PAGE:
On Tuesday night, about 100 students and faculty came together on O’Neill Plaza for a vigil in honor of victims of recent tragedies across the country, including the natural disasters in Puerto Rico and Mexico, as well as the mass shooting in Las Vegas. Speakers at the event gave a window into how these issues may seem far removed from Boston College’s campus, but in reality, hit close to home.
In the wake of the devastation caused by Hurricane Maria, Puerto Rican students at BC called for more focus on providing relief to the island. One student created a fundraising page that has raised over $3,300 as of Wednesday night.
Events such as Tuesday night’s vigil and the on-campus activism relating to the situation in Puerto Rico represent important actions taken by students to raise awareness of tragic events that many at BC may otherwise become desensitized to.
Students’ lives at BC are often fast-paced and it can be easy to forget about the larger world that exists outside Chestnut Hill. This concept of mental insulation is often referred to as the “BC Bubble.” In light of the disasters that have occurred in the U.S. and around the world in recent weeks, however, there is no better time to move beyond this sense of isolation.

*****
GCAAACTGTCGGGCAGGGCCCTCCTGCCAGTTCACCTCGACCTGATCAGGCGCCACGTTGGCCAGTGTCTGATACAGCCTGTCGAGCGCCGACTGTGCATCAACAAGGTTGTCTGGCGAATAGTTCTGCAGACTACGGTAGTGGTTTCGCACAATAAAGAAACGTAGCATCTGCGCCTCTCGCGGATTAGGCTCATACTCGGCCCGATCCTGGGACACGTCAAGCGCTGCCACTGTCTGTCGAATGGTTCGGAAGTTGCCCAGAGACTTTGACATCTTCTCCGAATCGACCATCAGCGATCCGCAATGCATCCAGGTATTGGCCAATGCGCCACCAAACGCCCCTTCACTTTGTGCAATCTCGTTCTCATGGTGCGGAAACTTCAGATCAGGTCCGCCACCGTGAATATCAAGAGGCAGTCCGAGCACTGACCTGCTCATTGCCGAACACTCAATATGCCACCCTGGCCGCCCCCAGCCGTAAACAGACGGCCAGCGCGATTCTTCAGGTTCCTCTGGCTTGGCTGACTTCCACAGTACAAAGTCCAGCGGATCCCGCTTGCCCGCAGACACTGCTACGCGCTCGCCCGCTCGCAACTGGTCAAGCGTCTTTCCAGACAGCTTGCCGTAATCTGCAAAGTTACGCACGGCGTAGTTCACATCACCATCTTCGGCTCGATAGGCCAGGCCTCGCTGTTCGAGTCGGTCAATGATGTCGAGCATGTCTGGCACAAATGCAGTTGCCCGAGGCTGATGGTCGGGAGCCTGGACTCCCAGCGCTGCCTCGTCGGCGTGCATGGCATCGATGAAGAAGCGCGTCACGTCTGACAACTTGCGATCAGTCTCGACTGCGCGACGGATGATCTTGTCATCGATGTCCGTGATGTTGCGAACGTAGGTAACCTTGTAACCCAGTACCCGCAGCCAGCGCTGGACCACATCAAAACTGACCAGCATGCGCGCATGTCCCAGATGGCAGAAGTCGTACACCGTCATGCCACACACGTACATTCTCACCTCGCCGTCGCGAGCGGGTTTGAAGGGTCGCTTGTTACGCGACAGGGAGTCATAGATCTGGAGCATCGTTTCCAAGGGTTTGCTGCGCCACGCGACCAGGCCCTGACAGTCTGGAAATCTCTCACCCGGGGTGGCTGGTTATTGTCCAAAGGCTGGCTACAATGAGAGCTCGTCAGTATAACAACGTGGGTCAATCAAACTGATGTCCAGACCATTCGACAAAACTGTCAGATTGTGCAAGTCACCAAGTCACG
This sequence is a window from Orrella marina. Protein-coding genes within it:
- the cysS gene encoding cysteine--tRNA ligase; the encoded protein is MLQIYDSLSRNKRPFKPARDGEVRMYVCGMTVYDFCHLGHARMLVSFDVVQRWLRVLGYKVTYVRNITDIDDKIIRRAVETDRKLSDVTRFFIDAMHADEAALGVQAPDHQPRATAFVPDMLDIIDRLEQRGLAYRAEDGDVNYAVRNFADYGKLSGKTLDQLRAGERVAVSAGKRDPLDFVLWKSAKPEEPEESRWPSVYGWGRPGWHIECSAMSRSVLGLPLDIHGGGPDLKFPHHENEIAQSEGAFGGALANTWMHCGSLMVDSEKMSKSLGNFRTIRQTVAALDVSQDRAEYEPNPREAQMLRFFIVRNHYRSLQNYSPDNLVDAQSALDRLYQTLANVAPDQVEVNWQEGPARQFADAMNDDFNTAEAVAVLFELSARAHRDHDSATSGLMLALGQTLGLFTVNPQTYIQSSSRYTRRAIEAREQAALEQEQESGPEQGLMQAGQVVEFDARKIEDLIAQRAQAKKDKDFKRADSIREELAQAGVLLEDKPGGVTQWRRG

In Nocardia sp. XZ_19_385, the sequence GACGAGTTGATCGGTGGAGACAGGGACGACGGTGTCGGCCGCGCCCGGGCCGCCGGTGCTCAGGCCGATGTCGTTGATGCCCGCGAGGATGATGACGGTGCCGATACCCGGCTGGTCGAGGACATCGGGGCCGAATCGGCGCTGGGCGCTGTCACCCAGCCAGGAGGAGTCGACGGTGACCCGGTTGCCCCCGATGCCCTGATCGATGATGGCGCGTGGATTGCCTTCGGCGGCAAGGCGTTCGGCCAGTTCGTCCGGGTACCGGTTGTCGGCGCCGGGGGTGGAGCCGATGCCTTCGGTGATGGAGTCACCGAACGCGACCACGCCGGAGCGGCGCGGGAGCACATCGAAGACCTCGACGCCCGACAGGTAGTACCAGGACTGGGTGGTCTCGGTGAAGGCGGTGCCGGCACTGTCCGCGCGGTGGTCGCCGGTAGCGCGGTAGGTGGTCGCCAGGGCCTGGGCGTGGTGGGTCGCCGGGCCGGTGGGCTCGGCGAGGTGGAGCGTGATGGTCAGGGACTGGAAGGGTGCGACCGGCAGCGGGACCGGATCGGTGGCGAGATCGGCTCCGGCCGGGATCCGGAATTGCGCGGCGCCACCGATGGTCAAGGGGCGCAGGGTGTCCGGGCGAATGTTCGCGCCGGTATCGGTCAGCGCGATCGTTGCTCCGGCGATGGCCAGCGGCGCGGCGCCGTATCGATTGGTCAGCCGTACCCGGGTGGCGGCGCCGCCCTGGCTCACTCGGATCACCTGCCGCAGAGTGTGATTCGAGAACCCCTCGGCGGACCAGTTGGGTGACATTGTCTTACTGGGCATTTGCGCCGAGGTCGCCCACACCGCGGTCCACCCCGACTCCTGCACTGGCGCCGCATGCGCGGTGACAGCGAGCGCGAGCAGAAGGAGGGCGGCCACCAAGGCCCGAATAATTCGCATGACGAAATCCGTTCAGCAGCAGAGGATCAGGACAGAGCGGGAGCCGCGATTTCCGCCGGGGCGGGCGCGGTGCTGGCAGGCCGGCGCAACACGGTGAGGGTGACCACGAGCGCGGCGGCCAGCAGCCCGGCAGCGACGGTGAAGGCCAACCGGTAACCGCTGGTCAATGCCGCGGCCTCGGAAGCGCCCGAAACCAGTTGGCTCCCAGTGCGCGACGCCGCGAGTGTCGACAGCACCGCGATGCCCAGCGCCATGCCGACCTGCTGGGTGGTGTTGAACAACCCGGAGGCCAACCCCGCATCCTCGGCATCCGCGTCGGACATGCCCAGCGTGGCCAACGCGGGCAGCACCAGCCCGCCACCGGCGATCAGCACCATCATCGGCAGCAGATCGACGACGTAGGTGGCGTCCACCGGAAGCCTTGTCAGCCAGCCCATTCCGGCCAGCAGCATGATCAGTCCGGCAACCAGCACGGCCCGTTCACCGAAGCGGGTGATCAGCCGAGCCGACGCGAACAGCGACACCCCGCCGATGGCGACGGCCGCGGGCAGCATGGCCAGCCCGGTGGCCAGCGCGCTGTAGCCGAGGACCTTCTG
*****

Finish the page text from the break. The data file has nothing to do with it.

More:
Students at BC may read news of recent disasters and feel sad or empathetic, but it speaks volumes when only 100 students out of almost 10,000 show up to a vigil to express solidarity with their peers. It is imperative that students realize that while many at BC were fortunate enough to have not been affected by these disasters, some students were not, and support from the University community goes a long way.
Students need to recognize the value of empathy, and should attend events such as Tuesday night’s vigil in greater numbers in order to demonstrate their support for affected students on campus. One day, students currently at BC will say goodbye to this campus and enter the real world, where solidarity can no longer be an afterthought.
During this trying time, in which thousands of people outside the boundaries of the Heights are suffering as a result of natural disasters and violence alike, BC students must choose to break from the ordinary and practice compassion beyond what is expected.
Featured Image by Zoe Fanning / Heights Editor